Measures to tackle rising costs for GPs will include proposals for providers operating in new models of care to take on corporate indemnity, so that individual GPs no longer have to take out personal cover, and could see a cap on fees claimed by lawyers in clinical negligence cases.
But NHS England's General Practice Forward View document appeared to rule out the move, warning: 'This would mean it is not possible to sue for damages and that the small minority of patients who had suffered harm as a result of clinical negligence would not have recourse to any financial compensation.
'We do not believe that this is the intent of the medical profession and this form of immunity does not apply to other health services.'
The package of measures to support general practice unveiled by NHS England says that with the DH it will set out proposals in July for discussion 'with the profession, medical defence organisations, the commercial insurance industry and the NHS Litigation Authority'.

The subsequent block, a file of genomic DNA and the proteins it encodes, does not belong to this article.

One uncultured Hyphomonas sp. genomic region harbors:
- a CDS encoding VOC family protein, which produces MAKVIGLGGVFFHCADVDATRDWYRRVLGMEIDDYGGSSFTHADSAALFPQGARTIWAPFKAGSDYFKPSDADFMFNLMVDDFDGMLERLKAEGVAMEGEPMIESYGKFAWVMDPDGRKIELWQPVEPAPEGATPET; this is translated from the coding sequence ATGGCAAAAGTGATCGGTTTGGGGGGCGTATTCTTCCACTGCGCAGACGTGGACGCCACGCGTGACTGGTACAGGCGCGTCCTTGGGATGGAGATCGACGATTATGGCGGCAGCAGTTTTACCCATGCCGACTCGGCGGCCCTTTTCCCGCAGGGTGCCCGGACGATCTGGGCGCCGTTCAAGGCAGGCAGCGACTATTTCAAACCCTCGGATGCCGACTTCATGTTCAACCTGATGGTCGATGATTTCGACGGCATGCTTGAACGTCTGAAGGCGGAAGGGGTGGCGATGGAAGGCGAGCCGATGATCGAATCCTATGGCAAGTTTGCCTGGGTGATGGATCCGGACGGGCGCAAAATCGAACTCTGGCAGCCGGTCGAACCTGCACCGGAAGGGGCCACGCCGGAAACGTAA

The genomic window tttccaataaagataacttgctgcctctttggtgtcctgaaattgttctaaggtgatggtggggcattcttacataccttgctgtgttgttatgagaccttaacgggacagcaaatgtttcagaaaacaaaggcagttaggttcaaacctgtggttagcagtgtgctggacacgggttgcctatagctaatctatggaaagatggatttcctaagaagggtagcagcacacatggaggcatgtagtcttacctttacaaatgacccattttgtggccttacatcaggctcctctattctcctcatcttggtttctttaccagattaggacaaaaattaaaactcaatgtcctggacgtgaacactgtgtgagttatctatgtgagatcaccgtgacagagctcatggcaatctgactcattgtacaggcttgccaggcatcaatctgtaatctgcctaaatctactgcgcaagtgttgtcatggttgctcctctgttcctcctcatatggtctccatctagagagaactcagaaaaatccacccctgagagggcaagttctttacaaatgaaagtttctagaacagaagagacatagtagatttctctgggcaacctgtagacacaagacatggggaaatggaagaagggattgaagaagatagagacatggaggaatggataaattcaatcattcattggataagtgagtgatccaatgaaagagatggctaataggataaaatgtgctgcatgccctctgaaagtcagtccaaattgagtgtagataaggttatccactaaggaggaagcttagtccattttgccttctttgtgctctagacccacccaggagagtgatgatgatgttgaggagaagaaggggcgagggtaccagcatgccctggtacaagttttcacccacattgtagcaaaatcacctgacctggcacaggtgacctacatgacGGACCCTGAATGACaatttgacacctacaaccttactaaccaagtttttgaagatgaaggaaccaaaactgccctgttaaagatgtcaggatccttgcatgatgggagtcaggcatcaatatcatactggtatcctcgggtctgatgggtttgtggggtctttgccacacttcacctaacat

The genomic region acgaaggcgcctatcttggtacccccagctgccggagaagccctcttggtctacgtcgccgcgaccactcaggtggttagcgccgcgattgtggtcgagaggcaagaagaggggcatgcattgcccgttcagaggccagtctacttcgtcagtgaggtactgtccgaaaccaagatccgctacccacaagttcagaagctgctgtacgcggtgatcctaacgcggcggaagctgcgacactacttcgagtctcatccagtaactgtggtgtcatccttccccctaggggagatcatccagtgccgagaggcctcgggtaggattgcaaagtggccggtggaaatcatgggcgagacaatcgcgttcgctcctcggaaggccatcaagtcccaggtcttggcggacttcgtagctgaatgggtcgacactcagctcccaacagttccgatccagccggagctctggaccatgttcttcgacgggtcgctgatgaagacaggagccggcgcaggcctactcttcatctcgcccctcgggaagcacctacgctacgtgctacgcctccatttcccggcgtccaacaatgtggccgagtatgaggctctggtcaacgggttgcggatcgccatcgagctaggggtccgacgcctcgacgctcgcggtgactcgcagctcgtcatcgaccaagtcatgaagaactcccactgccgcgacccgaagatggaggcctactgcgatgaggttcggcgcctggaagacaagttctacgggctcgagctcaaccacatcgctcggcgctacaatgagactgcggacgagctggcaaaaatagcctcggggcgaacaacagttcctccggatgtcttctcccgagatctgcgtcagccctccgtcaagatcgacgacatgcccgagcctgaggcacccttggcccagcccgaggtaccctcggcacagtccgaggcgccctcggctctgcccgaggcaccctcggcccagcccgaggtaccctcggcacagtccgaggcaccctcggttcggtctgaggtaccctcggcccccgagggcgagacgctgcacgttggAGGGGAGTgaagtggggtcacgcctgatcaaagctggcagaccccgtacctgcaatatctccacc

The plans will consider:
- How personal costs of indemnity and clinical insurance can be contained, provided certain clinical governance standards are met – with the objective of reducing the overall costs to the individual.
- Reducing indemnity costs for individuals in particular circumstances, such as GPs who wish to remain in the workforce on a part-time basis past a certain age.
- Enabling new models of care such as multi-speciality community providers (MCPs) to take on corporate indemnity, freeing up individuals working in those new models from the burden of personal indemnity costs.
The DH will also consult 'shortly' on a 'fixed recoverable cost scheme to cap the level of recoverable costs for claimant lawyers on clinical negligence claims'.
GPonline revealed last year that one in three GPs have seen medical indemnity fees rise 20% in the past five years, and reported on DH plans to impose a £100,000 cap on lawyers' fees in clinical negligence cases to save the NHS £80m.